Andy Curtain moved to Shanghai from Australia in the summer of 2009. Although he eventually landed an enviable 9-5 job in the fast paced world of international finance, his awesomeness couldn’t be contained. He started doing amateur comedy gigs with a local troupe, which last year led him to found his own comedy group, Kungfu Komedy. He answered my questions about living and laughing on the expat comedy circuit in Shanghai.
|Andy on a recent holiday in Japan|
- How long have you been in Shanghai? Why did you move there?
My third China-versary is in July this year, which is truly hard to believe.
I graduated from law school when Australia was really starting to experience the panic of the global financial crisis and there was almost a hiring freeze at law firms. The disappointing job prospects forced me to admit I hated law and wasn’t prepared to suffer for it. I’d always wanted to learn another language (for an Australian, bilinguals are a thing of fantasy) and really delve into a culture. China was the obvious choice as I (thankfully correctly) figured you only needed to speak a little bit to get a job using it, unlike say French or German.
So twenty-four hours after my last exam of seven and a half years of uni, I woke up on a friend’s couch in Shanghai, looked out the window, and thought. . .shit, what have I just done?!
- How did you get started doing stand-up?
My delightful friend Keili suggested I should try it, as I love having a laugh. I thought, this is something I should definitely try before I die. There was no stand up in Shanghai so I joined an open mic night and did seven minutes. The guy before me was a blind-drunk Chinese man serenading his ex-classmates. I suspect he may have been tone deaf. Most of the room was Chinese and spoke loudly over my jokes, which may have been serendipitous, because I survived.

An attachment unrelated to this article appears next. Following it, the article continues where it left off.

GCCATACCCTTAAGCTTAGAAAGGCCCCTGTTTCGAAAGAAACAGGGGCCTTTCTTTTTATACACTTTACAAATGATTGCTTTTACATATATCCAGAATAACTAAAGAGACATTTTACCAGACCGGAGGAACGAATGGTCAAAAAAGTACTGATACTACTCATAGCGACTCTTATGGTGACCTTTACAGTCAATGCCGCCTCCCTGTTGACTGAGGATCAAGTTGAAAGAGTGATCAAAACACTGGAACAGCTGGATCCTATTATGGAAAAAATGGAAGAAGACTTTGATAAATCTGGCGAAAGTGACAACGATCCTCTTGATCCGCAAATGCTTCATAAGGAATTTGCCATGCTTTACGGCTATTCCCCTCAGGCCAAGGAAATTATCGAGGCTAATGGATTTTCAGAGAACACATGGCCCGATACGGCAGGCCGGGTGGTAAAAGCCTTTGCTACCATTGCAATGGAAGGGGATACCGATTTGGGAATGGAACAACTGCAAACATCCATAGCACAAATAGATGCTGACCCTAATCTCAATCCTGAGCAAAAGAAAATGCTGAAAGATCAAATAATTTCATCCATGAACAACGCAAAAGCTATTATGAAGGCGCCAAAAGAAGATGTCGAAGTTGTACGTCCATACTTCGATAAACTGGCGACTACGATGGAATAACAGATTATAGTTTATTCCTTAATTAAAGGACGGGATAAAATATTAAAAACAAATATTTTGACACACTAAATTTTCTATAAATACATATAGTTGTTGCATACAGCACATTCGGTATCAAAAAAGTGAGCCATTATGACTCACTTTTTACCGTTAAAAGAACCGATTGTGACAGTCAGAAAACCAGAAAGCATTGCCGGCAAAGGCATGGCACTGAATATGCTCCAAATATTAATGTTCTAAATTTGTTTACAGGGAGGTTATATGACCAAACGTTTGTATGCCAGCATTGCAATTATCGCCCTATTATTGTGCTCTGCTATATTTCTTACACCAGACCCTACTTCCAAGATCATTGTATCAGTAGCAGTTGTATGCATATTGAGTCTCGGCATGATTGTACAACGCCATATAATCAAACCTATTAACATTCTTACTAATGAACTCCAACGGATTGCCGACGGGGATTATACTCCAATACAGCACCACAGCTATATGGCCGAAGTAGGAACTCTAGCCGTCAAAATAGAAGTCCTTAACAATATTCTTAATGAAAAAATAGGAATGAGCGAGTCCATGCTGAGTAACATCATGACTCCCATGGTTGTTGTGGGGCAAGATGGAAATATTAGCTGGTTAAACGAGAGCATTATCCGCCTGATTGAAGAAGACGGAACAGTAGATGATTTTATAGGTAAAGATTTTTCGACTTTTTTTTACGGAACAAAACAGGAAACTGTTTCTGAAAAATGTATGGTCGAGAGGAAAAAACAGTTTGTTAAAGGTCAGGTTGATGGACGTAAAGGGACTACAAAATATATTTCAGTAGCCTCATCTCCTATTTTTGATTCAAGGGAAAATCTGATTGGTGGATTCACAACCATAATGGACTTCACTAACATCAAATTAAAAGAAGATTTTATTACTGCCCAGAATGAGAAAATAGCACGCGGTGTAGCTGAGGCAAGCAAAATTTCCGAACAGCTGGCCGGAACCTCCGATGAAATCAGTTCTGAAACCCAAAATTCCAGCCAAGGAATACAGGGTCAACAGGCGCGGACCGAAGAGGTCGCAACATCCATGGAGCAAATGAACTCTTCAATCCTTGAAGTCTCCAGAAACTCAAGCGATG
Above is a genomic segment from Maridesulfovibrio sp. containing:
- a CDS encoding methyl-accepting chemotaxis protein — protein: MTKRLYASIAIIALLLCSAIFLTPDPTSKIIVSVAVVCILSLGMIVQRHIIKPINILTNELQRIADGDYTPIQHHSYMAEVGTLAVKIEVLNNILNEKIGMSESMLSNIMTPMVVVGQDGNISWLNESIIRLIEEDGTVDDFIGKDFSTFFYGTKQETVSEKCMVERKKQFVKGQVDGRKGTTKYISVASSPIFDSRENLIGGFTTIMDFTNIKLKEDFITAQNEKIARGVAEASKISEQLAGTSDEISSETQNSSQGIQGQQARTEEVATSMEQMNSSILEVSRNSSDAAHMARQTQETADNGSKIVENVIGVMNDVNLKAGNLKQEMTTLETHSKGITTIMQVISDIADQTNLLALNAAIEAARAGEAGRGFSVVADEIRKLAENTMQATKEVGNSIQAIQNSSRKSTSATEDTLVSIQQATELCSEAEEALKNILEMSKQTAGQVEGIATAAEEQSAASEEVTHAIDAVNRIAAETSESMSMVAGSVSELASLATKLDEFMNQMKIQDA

And then I was hooked.
I joined an American improv group called the People’s Republic of Comedy, and eventually persuaded a few of them to write ten minutes of jokes and convinced a bar owner to put us on. We were so nervous the first time that we didn’t invite an audience. After that we put on more and more shows at different venues and the rapid development of the talented comics has been overwhelming. And Kung Fu Komedy was born.
- Is there a big following for English stand-up comedians in Shanghai? Do you go on tour anywhere else?
While we are really the only group doing English stand-up shows, I am amazed at the development of the audiences. At our last show we were literally turning people away at the door because they couldn’t get in the room, and people seem to keep coming back for more.
We’ve also done shows in Suzhou and we’re in negotiations with some bars in Nanjing to take the show to the old capital. We have a performance coming up in Jinqiao which is a part of Shanghai totally unconnected to the area in which we’re based.
I’ve also done a couple of sets in Chinese, I think there’s a huge potential for this.
- What kind of venues do you perform at? Describe your ideal audience.
The bars we perform at all identify themselves as expat bars. The shape of the room is really important for a good stand up show so an agreeable layout and committed management are all we really look for.
We also get called in for specific gigs, for example we put on a few comics for Nielsen’s Christmas party in China, we’ve done a number of shows for Chambers of Commerce in Shanghai, and we’re looking at upcoming events for some big multinationals. This is making our venue list blow out really quickly.